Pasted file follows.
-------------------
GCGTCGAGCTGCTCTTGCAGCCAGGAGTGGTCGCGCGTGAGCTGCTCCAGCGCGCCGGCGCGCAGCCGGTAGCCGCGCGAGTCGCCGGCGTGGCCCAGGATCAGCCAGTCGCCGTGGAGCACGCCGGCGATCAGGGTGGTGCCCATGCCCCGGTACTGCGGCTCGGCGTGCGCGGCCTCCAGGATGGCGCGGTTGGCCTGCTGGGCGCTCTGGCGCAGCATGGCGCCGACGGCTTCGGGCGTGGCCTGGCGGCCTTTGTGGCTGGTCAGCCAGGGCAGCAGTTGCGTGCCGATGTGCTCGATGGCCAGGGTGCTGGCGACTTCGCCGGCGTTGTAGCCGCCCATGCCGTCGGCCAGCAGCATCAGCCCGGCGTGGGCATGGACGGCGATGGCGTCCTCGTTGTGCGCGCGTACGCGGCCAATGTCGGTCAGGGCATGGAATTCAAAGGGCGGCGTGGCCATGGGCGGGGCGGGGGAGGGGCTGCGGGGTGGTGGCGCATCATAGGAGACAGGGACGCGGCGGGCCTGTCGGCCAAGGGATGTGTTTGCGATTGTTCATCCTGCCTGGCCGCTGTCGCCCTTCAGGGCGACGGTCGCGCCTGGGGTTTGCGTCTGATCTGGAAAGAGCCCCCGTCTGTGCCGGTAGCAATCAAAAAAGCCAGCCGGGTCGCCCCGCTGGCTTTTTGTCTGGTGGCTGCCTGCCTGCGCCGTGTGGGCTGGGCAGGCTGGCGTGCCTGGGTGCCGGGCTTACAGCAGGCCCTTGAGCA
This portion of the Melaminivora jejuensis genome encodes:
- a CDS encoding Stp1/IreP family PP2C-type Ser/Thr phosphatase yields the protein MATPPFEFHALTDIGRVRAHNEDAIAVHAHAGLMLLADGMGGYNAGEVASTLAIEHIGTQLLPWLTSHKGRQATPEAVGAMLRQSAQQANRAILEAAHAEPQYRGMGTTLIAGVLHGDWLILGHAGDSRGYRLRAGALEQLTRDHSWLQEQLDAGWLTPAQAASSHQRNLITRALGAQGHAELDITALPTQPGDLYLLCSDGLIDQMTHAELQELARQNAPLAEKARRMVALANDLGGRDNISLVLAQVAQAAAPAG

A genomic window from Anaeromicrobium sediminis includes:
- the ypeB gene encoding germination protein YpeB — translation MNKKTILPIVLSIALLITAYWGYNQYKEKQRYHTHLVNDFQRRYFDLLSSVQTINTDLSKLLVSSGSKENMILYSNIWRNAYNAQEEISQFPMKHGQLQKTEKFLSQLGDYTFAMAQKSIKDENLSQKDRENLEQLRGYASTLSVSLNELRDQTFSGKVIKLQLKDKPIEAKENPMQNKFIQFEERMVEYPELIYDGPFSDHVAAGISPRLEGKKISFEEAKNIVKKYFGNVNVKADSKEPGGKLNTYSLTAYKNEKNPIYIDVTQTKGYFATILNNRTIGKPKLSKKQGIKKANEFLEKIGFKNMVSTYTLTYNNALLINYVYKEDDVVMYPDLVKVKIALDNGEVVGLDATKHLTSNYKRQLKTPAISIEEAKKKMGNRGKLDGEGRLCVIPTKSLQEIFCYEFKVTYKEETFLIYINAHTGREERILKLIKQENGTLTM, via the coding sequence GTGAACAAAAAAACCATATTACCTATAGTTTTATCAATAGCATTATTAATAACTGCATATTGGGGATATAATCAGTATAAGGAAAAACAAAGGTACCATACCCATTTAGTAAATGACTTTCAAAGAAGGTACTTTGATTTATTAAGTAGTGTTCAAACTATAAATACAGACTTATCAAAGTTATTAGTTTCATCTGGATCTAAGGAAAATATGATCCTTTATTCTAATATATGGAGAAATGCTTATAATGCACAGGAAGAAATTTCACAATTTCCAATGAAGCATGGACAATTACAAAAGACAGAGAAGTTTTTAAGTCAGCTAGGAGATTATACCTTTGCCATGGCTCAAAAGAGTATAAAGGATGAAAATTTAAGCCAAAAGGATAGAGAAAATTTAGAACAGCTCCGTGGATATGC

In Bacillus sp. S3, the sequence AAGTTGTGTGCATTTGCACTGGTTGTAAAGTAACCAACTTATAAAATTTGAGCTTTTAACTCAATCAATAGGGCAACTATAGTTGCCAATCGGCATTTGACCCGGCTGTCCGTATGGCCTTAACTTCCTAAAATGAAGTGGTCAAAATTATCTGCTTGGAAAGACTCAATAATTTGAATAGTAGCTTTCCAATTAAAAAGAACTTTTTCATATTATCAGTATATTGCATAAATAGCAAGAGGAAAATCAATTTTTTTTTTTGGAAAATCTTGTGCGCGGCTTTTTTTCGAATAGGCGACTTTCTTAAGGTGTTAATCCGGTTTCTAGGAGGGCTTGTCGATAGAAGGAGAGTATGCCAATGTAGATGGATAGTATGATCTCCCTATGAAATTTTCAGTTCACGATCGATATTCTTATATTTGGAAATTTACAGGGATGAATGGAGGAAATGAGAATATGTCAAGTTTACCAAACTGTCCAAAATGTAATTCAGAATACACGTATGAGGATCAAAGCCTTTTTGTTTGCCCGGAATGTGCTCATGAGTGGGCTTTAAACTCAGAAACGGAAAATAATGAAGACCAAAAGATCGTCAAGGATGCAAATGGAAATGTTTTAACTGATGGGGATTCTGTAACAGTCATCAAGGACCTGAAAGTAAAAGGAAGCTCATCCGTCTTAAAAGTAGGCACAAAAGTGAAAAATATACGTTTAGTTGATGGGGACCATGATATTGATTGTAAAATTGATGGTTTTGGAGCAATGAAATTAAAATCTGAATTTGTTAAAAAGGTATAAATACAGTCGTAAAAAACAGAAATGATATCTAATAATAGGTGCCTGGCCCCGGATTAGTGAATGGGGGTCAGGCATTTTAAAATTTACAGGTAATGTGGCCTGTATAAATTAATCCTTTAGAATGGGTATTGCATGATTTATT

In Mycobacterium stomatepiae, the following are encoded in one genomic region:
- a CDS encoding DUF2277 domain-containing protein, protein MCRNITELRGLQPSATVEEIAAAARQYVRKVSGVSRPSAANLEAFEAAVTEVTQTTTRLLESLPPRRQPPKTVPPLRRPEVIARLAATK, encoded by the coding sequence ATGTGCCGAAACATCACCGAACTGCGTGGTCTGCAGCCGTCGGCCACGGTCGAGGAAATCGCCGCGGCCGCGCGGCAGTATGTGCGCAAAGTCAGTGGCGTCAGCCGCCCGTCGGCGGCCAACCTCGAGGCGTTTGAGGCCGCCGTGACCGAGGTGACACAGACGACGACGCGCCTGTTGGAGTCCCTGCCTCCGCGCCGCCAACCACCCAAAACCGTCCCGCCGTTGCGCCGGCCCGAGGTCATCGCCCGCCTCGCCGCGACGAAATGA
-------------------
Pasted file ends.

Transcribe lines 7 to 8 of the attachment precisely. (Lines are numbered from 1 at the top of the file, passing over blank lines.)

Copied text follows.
In Mycobacterium stomatepiae, the following are encoded in one genomic region:
- a CDS encoding DUF2277 domain-containing protein, protein MCRNITELRGLQPSATVEEIAAAARQYVRKVSGVSRPSAANLEAFEAAVTEVTQTTTRLLESLPPRRQPPKTVPPLRRPEVIARLAATK, encoded by the coding sequence ATGTGCCGAAACATCACCGAACTGCGTGGTCTGCAGCCGTCGGCCACGGTCGAGGAAATCGCCGCGGCCGCGCGGCAGTATGTGCGCAAAGTCAGTGGCGTCAGCCGCCCGTCGGCGGCCAACCTCGAGGCGTTTGAGGCCGCCGTGACCGAGGTGACACAGACGACGACGCGCCTGTTGGAGTCCCTGCCTCCGCGCCGCCAACCACCCAAAACCGTCCCGCCGTTGCGCCGGCCCGAGGTCATCGCCCGCCTCGCCGCGACGAAATGA